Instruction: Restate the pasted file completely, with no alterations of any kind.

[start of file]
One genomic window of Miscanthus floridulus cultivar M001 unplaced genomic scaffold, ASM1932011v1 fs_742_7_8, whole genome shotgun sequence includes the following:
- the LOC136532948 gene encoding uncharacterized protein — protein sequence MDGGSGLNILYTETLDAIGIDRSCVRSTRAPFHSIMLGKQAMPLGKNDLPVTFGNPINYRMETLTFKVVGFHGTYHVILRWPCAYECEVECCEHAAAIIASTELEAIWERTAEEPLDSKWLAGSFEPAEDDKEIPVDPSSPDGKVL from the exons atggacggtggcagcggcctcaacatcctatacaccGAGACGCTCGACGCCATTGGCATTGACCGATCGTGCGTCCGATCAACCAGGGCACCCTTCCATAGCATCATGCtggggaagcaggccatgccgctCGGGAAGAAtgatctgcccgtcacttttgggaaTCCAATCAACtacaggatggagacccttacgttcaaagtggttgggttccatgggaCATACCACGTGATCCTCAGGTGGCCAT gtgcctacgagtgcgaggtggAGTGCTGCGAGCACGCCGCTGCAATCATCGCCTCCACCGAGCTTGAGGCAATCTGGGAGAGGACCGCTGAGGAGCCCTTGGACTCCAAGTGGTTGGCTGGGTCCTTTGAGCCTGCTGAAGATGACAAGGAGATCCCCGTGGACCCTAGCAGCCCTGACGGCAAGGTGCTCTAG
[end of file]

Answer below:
One genomic window of Miscanthus floridulus cultivar M001 unplaced genomic scaffold, ASM1932011v1 fs_742_7_8, whole genome shotgun sequence includes the following:
- the LOC136532948 gene encoding uncharacterized protein — protein sequence MDGGSGLNILYTETLDAIGIDRSCVRSTRAPFHSIMLGKQAMPLGKNDLPVTFGNPINYRMETLTFKVVGFHGTYHVILRWPCAYECEVECCEHAAAIIASTELEAIWERTAEEPLDSKWLAGSFEPAEDDKEIPVDPSSPDGKVL from the exons atggacggtggcagcggcctcaacatcctatacaccGAGACGCTCGACGCCATTGGCATTGACCGATCGTGCGTCCGATCAACCAGGGCACCCTTCCATAGCATCATGCtggggaagcaggccatgccgctCGGGAAGAAtgatctgcccgtcacttttgggaaTCCAATCAACtacaggatggagacccttacgttcaaagtggttgggttccatgggaCATACCACGTGATCCTCAGGTGGCCAT gtgcctacgagtgcgaggtggAGTGCTGCGAGCACGCCGCTGCAATCATCGCCTCCACCGAGCTTGAGGCAATCTGGGAGAGGACCGCTGAGGAGCCCTTGGACTCCAAGTGGTTGGCTGGGTCCTTTGAGCCTGCTGAAGATGACAAGGAGATCCCCGTGGACCCTAGCAGCCCTGACGGCAAGGTGCTCTAG